Czech Airlines is celebrating its 70th anniversary at Prague Ruzyne Airport.After the airline’s establishment in 1923 and until the opening of the new Ruzyne Airport in 1937, the State airfield in Prague - Kbely served as the home base of the, at that time, Czechoslovak State Airlines. At the time of its opening, the Ruzyn? Airport was one of the most modern airports in existence and it featured not just the latest equipment and lighting for night-time operations, it also had aircraft radio communication equipment. CSA started flights out of the new airport on the day of its official opening, April 5, 1937, with a service between Prague and Brno.
Apart from the Prague-Brno connection, the airline also operated Prague-Brussels, Prague-Bratislava-Pie??any-Ko?ice-Uzhgorod or Pie??any-Zl’n-Brno flights. In the summer season, CSA also offered Prague-Karlovy Vary-Mariánské Lázn?, Prague-Bratislava-Zagreb-Susak (today’s Rijeka) and Prague-Uzhgorod-Kluz-Bucharest services. Prague-Bratislava-Klagenfurt-Trieste-Venice and Prague-Moscow flights were also offered during the summer months.
After the opening of the new airport in Prague in 1937, CSA introduced into service its new Savoia Marchetti SM 73 aircraft with a seating capacity of 17 passengers and a maximum speed of almost 300 km/h. Other aircraft used by CSA at that time were a Fokker F-VIIb-3m, F-IXD, Airspeed Envoy and a Saunders Roe A.19 Cloud.
This year, CSA is also commemorating another anniversary. 70 years ago in 1937, first flight attendants appeared on board CSA flights. The very first pioneering flight attendant was Ms. Mája Stará from Nov?ý Byd?ov. This year, 70 years after CSA introduced its first flight attendants, the airline’s air crews as well as ground staff have also received, after nine years, newly designed, elegant uniforms.
The original Czechoslovak State Airlines started out long before the opening of the Ruzyn? Airport. The airline began operations on October 28, 1923 at the State airfield in Prague - Kbely. The airline’s very first inaugural flight was a flight from Prague to the Bratislava - Vajnory airport, with an Aero A-14 Brandenburg piloted by Karel Brabenec. During its early years, the airline used to close down its operations in winters. In its first year, in the short period from October 28 through November 30, 1923, the new Czechoslovak State Airlines carried a total of only 13 passengers on its Prague-Bratislava route and only 7 passengers during a demonstration flight in ?eské Bud?jovice.
Starting July 1, 1930, CSA began offering its first international flights. The first international service connected Prague and Zagreb and the flights were operated using a Ford 5 AT-C Trimotor aircraft, which sat 14 passengers and had a 2-member crew. Later on, the service was extended all the way to Susak. Besides this international service, the airline also offered Prague-Brno-Bratislava-Ko?ice-Uzhgorod and Prague-Mariánské Lázn? flights.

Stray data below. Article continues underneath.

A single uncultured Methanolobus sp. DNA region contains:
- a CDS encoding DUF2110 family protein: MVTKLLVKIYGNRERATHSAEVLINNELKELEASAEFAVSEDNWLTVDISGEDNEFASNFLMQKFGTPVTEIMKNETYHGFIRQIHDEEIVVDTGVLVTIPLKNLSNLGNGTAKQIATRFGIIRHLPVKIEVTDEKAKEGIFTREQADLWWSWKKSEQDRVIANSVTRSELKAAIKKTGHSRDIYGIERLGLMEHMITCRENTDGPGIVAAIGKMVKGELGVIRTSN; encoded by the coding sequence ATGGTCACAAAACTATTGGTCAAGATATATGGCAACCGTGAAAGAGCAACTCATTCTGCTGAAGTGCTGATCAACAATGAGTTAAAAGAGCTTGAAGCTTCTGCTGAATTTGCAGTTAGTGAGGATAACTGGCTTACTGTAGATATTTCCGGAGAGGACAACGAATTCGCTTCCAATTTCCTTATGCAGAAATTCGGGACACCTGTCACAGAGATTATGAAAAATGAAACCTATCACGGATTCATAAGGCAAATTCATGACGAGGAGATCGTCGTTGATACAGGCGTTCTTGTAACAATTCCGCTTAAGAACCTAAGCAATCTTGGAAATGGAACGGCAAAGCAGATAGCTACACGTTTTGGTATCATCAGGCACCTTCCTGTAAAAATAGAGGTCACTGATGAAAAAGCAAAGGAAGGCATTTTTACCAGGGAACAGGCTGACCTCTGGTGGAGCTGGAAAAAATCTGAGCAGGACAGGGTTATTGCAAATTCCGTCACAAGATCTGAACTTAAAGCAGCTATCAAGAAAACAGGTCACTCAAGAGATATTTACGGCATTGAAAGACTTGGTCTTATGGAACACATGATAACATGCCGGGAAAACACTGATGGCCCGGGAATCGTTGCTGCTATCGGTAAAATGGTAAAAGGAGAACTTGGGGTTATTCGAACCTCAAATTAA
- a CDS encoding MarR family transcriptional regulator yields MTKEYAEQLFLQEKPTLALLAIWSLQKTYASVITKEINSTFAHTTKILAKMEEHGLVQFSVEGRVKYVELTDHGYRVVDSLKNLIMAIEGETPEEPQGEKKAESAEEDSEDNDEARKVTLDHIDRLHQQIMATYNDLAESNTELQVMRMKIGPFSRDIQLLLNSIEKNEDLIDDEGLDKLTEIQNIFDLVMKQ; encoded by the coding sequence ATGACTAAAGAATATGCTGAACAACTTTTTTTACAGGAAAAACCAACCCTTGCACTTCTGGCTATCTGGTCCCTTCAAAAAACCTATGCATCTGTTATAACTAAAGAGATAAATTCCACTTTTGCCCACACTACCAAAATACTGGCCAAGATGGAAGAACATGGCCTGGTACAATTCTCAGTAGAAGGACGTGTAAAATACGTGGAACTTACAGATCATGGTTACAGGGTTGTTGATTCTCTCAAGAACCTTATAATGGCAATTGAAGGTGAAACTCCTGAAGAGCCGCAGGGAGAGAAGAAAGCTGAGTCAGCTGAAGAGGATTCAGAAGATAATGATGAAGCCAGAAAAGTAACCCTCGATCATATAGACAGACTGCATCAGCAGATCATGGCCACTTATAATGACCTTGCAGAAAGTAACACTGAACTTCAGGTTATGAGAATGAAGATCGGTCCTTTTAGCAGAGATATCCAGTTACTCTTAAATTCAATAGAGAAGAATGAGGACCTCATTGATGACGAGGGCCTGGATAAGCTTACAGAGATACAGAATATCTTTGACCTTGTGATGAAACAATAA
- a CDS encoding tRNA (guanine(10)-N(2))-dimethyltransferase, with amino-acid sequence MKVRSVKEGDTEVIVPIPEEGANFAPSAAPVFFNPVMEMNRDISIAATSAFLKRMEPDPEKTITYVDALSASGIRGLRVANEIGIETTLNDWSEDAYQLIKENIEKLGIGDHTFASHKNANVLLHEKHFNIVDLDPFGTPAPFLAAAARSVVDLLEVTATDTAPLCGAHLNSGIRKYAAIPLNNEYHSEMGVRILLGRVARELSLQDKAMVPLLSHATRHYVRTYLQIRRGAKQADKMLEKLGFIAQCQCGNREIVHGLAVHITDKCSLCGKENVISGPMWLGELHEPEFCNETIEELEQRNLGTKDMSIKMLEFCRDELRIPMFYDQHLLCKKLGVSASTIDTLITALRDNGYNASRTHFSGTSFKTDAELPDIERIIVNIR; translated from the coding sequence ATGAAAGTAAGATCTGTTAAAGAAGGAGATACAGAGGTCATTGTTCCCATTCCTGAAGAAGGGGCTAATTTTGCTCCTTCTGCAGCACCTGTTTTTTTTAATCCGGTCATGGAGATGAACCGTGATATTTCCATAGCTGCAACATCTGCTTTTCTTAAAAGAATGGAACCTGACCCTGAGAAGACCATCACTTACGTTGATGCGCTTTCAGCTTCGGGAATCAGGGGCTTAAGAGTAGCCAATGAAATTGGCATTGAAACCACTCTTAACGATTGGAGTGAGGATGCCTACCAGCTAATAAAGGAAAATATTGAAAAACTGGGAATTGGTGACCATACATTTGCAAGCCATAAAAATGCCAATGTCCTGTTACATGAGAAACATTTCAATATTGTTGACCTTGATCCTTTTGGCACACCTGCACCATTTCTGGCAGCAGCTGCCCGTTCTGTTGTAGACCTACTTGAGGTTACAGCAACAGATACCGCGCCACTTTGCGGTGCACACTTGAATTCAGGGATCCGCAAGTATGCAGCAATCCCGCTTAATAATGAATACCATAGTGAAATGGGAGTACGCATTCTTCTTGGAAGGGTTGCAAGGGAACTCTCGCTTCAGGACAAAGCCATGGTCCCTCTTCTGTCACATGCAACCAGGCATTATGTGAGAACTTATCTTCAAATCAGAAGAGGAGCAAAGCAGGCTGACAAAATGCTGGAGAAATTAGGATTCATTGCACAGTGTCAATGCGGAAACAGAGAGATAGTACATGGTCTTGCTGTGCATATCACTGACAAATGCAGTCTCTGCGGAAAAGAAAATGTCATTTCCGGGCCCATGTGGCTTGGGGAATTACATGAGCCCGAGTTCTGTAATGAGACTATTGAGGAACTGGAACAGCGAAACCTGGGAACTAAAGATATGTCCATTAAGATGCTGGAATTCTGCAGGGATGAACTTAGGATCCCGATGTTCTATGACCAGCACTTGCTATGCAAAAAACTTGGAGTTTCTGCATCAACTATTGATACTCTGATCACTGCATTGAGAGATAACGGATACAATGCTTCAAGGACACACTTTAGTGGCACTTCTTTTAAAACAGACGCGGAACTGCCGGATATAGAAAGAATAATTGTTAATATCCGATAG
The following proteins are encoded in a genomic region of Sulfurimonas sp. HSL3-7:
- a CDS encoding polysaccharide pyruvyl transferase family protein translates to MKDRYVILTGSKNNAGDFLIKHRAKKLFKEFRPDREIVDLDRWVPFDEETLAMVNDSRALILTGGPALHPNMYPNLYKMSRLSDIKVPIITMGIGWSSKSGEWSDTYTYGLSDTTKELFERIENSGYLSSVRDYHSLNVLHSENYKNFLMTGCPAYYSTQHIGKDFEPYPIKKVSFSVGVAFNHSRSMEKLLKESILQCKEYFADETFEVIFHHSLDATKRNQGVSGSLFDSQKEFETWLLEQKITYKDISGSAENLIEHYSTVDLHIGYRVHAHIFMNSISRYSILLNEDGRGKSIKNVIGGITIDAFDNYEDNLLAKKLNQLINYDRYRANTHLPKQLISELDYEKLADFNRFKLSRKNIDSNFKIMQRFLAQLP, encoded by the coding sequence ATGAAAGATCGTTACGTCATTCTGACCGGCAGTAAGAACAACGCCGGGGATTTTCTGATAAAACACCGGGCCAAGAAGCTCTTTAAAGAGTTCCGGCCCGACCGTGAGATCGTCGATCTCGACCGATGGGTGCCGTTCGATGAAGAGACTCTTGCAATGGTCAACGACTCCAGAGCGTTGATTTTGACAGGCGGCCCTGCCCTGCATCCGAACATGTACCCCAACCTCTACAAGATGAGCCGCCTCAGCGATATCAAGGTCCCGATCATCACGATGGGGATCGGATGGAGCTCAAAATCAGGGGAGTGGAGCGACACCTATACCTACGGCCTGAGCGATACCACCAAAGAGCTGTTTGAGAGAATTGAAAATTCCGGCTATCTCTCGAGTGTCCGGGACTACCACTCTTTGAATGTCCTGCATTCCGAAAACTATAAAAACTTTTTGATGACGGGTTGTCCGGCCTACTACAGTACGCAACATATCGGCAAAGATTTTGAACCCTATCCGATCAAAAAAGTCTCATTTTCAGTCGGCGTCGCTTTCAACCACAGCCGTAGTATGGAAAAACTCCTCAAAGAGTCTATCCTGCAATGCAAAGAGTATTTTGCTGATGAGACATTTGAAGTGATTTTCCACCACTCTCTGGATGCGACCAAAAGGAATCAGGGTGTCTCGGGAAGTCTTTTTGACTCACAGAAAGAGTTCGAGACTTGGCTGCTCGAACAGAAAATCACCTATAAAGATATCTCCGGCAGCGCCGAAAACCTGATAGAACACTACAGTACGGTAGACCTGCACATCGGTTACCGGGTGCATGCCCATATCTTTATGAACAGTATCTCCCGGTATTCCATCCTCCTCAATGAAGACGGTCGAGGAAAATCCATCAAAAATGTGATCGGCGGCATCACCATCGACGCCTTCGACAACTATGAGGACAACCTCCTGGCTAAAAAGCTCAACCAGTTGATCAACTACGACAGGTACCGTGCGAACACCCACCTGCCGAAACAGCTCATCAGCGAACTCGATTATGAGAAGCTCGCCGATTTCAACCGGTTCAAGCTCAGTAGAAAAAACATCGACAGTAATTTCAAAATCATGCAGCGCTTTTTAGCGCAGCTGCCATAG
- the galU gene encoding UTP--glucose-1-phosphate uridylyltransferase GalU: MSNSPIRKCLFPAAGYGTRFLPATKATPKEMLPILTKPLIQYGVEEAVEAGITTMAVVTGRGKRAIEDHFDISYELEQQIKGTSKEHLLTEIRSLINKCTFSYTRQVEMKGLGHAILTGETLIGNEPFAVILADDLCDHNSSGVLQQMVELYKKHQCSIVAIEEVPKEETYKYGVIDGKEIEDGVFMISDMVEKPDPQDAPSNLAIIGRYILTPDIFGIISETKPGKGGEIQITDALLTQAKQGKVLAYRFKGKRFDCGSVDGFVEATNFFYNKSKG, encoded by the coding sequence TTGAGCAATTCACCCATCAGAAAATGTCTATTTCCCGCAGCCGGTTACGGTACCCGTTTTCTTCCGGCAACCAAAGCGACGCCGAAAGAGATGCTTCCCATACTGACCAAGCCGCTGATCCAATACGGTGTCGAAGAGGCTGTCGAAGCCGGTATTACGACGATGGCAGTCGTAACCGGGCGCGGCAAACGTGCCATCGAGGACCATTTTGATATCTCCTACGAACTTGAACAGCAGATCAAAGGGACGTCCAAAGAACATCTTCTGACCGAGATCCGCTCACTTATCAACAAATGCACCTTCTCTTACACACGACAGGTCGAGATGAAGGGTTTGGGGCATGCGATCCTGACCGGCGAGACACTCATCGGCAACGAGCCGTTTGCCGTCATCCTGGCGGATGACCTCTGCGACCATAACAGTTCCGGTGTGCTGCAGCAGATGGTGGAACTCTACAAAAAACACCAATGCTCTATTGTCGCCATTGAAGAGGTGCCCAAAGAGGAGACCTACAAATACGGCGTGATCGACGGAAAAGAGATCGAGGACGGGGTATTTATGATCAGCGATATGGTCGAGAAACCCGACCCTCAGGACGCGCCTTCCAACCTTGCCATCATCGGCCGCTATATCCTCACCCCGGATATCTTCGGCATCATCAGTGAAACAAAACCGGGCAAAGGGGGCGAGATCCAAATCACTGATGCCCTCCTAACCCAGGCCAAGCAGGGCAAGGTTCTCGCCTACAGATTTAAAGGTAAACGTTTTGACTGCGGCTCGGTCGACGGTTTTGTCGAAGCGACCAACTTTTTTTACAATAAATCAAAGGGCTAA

In 1935, CSA started offering flights on a Saunders Roe A.19 Cloud amphibious aircraft with retractable landing gear. It had a seating capacity of 8 passengers. The plane was used for the last leg of the service from Zagreb to Susak in Yugoslavia. When the weather conditions permitted and the sea wasn’t too rough, the plane landed on the water as a flying boat.
In 1936, the CSA emblem first appeared on the uniforms of the air crews, pilots and radiotelegraph operators. At that time, CSA offered the option to order in-flight refreshments, which the passengers were served before they boarded their flights.
The evolution of air transportation in Czechoslovakia was interrupted by World War II. On August 17, 1939, the airline, which was already operating under the name “Czech State Airlines”, ended up in temporary liquidation. The carrier’s aircraft were either taken over by the German carrier Lufthansa or they were dismantled. After the war, CSA restarted regular service in March of 1946. The airline used DC-3 aircraft, which the government had purchased from the wartime surplus of the US Army. After February 1948, international flights were greatly restricted as a result of the iron curtain that had fallen over Europe.
However, these difficult times didn’t deter CSA. For example, the airline was one of the world’s first passenger carriers to use jet-powered airplanes. The Soviet-made TU 104 jet aircraft opened the door for the Czechoslovak Airlines to enter into the jet age. The first plane of this type started flying under the CSA banner in late 1957 and CSA became the very first foreign purchaser of these Russian planes. By 1963, CSA’s fleet had 6 of such aircraft. In the late 1950’s, the TU 104 was the only regularly operating passenger jet aircraft in the world.
CSA did not start to upgrade its fleet with Western aircraft until the 1990’s. The first Western-produced aircraft - an Airbus A310 - was acquired by the airline in 1991. The last Soviet-made plane - a TU 154 - was retired from service by CSA in 1999.